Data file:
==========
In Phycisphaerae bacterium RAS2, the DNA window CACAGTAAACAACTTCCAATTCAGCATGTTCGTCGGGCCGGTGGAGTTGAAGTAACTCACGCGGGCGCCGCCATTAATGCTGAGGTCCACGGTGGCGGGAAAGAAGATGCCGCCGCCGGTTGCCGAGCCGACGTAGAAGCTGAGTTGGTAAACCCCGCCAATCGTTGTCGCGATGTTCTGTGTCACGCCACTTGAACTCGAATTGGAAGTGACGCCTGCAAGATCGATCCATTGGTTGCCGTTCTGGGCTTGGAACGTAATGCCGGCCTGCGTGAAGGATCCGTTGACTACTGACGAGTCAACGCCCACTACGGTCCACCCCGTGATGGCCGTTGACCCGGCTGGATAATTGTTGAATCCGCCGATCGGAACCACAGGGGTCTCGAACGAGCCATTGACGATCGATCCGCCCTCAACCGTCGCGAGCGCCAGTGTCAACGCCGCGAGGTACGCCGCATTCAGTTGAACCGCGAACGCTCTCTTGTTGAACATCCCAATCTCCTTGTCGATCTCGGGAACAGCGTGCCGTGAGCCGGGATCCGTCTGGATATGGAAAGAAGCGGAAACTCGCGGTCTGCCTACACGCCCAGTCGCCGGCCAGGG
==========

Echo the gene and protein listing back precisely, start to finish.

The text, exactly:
In Phycisphaerae bacterium RAS2, the DNA window CACAGTAAACAACTTCCAATTCAGCATGTTCGTCGGGCCGGTGGAGTTGAAGTAACTCACGCGGGCGCCGCCATTAATGCTGAGGTCCACGGTGGCGGGAAAGAAGATGCCGCCGCCGGTTGCCGAGCCGACGTAGAAGCTGAGTTGGTAAACCCCGCCAATCGTTGTCGCGATGTTCTGTGTCACGCCACTTGAACTCGAATTGGAAGTGACGCCTGCAAGATCGATCCATTGGTTGCCGTTCTGGGCTTGGAACGTAATGCCGGCCTGCGTGAAGGATCCGTTGACTACTGACGAGTCAACGCCCACTACGGTCCACCCCGTGATGGCCGTTGACCCGGCTGGATAATTGTTGAATCCGCCGATCGGAACCACAGGGGTCTCGAACGAGCCATTGACGATCGATCCGCCCTCAACCGTCGCGAGCGCCAGTGTCAACGCCGCGAGGTACGCCGCATTCAGTTGAACCGCGAACGCTCTCTTGTTGAACATCCCAATCTCCTTGTCGATCTCGGGAACAGCGTGCCGTGAGCCGGGATCCGTCTGGATATGGAAAGAAGCGGAAACTCGCGGTCTGCCTACACGCCCAGTCGCCGGCCAGGG